At Brain, Child, Nina Badzin’s honest, thought-provoking article Losing the Handle on Treats discusses how, in her attempt to make body-image a non-issue in her house, she might’ve inadvertently cultivated an environment in which her kids are developing poor eating habits. She’s made such a point to not focus on weight that she’s “lost touch” with how to talk about food and is a little unsure of how to address her kids’ excessive snacking, you know, without permanently damaging their delicate egos.
This is a universal dilemma, isn’t it? Walking the fine line of giving our children the information they need without creating an unhealthy obsession. From the media, we get: “big is beautiful,” “real women have curves,” “love your body no matter its size.” We hear terrifying stories of anorexia and bulimia. But then we’re told to keep our kids active, to make sure they eat healthily, to not let them get fat. BUT DON’T ACTUALLY TALK ABOUT FAT, because you’ll make your kids anorexic. Or they’ll get even fatter! With so many mixed messages to unravel, it’s all too easy to become paralyzed with indecision.
Nina wisely observes that not talking about fat “feels like an elaborate ruse to convince kids that we don’t care about their weight.” She then adds, “I want to actually not care about their weight. My kids should know that I think they’re perfect as they are, and that what’s important about their lives has nothing to do with how they look.”
Nina ends her piece with an invitation for ideas. Here are mine:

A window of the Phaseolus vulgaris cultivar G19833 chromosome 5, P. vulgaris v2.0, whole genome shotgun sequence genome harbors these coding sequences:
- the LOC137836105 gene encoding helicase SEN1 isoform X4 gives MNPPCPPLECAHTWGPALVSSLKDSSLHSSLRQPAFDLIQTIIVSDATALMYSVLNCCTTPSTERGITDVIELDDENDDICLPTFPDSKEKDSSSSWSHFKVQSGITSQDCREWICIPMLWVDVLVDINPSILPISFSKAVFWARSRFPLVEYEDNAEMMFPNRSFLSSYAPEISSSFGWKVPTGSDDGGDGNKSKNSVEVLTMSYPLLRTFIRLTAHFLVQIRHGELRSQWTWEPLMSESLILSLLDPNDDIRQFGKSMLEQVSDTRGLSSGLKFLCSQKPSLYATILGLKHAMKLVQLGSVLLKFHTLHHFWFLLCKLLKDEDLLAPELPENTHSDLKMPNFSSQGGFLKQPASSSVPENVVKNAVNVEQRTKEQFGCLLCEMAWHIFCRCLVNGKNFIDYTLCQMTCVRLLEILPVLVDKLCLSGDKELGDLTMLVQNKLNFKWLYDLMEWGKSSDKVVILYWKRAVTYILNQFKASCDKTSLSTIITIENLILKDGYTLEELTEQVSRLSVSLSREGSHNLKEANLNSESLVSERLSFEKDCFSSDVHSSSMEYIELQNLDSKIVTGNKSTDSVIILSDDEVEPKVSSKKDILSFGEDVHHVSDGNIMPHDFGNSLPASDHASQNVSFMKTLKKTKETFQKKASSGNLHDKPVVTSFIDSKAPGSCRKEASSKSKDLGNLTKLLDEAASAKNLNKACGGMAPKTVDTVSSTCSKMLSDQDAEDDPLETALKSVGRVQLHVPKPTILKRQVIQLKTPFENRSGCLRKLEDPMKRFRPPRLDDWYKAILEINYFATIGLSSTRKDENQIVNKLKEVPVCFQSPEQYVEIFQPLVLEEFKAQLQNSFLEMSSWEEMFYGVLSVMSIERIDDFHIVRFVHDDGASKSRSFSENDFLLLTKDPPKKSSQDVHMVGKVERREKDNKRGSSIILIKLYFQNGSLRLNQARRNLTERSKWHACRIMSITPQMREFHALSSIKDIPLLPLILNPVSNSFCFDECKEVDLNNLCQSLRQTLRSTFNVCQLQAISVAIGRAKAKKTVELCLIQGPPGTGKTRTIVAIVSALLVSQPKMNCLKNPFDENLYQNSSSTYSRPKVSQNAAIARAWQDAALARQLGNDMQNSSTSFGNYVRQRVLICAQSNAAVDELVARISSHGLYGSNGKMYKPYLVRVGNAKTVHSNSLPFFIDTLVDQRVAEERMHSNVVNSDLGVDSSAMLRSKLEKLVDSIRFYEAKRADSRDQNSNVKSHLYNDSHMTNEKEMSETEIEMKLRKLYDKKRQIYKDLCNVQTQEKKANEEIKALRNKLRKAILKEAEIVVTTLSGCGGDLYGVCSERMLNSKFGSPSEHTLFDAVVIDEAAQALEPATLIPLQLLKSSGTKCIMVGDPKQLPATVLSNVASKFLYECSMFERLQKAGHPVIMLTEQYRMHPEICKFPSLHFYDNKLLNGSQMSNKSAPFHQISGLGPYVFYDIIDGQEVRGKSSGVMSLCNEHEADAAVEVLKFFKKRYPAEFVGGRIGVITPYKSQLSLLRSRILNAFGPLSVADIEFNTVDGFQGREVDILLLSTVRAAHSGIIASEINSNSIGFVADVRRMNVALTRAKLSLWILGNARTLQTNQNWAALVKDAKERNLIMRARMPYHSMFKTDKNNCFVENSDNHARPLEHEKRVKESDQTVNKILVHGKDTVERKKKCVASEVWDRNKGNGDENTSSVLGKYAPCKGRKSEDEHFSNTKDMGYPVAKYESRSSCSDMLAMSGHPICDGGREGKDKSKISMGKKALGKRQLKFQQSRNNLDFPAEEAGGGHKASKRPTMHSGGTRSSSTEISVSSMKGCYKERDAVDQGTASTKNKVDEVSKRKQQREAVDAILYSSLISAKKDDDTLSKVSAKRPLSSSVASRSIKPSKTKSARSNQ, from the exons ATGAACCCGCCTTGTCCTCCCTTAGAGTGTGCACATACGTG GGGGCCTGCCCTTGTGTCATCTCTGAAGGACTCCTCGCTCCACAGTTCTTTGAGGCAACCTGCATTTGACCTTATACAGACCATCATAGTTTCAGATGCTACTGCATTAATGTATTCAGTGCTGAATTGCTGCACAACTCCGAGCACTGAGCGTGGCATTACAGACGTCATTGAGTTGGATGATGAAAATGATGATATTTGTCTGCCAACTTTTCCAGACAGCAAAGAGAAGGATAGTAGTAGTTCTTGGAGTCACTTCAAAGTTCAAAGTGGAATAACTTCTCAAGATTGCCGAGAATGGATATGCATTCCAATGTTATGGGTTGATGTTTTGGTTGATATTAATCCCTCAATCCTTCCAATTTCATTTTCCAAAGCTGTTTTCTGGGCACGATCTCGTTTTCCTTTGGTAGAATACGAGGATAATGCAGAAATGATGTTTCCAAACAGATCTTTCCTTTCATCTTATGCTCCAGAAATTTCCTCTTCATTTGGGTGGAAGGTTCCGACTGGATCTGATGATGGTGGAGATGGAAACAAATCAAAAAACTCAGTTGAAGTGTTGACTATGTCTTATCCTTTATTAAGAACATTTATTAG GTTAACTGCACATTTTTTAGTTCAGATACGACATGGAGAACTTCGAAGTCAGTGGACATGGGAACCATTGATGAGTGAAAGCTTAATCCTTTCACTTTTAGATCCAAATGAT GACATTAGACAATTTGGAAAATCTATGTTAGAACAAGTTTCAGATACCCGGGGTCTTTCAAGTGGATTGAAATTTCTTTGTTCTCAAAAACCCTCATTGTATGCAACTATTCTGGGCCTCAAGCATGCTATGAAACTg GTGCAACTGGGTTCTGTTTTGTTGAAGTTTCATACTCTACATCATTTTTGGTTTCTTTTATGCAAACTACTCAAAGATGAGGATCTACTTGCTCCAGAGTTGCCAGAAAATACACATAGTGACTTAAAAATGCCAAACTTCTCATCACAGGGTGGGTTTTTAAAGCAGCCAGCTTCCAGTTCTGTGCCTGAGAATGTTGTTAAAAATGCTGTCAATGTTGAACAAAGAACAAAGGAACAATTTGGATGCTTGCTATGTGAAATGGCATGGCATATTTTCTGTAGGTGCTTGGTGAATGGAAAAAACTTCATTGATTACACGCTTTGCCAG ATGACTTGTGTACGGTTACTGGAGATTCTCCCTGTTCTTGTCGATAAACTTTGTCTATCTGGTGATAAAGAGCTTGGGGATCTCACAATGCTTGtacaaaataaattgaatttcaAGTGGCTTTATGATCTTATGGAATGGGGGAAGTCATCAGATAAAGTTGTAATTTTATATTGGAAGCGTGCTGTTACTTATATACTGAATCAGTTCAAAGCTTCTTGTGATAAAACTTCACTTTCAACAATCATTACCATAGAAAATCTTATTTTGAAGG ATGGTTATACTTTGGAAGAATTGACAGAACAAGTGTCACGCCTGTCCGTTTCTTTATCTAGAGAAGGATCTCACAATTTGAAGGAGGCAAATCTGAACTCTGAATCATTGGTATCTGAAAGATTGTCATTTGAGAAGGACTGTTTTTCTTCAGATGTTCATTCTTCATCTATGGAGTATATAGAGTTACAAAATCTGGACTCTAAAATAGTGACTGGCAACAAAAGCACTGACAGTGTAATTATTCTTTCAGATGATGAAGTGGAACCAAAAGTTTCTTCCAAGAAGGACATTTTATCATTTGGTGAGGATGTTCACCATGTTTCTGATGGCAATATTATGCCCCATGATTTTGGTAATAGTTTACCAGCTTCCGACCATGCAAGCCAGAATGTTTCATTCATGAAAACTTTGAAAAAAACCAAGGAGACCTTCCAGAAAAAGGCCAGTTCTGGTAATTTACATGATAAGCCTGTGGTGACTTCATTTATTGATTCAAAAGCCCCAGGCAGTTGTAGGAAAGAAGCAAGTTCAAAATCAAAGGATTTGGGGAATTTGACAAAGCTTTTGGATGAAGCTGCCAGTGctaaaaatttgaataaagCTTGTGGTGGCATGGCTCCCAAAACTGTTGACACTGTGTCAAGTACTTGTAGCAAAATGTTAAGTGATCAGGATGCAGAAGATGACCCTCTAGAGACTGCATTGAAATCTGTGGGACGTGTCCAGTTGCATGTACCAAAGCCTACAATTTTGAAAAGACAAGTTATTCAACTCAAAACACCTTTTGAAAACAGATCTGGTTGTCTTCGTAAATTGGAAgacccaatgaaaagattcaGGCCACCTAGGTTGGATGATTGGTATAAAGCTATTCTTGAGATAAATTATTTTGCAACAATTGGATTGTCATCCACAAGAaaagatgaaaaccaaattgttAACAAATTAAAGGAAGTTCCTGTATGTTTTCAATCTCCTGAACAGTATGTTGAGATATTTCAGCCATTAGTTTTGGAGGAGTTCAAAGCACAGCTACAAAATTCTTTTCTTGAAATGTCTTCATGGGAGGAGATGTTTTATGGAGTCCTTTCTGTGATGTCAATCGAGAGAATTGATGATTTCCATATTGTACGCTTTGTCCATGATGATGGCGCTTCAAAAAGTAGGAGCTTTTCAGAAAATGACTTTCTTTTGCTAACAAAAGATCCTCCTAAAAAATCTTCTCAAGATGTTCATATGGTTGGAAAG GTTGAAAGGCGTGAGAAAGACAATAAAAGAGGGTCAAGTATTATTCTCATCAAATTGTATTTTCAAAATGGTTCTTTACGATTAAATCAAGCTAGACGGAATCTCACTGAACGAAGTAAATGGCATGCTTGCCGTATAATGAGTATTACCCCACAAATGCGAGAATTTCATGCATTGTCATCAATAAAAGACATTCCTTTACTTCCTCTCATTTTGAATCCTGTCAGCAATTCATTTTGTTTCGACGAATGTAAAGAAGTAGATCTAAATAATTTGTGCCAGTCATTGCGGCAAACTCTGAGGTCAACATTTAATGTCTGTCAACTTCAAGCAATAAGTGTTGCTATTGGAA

I think that when it comes to talking about weight issues with our kids, we parents need to drop the euphemistic psycho-babble and get real. After all, if we aren’t honest with our kids about fat, how are they ever going to figure it out? It’s like sex: We now widely-acknowledge that we need to talk to our kids about sex before their ill-informed friends explain to them that you can get a girl pregnant by peeing on her, or they choose some famous twat-waffle to be their role-model.
It’s the same thing with body issues: Why can’t we just be honest with our kids? And I don’t care if you yourself are fat! Great; use yourself as an example and explain how you got that way and how difficult and frustrating it is to undo it.
“But admitting you’re fat means you think you’re ugly and you hate yourself!” What??? Would someone please tell me who started this ridiculous lie? I know plenty of people who are overweight and are absolutely stunning on top of being incredible human beings. And on the flip-side, some pretty frail-looking coke-snorting models are held up as the gold standard for beauty, though many are far from healthy. (I bet a hundred dollars I can bench-press Kate Moss.)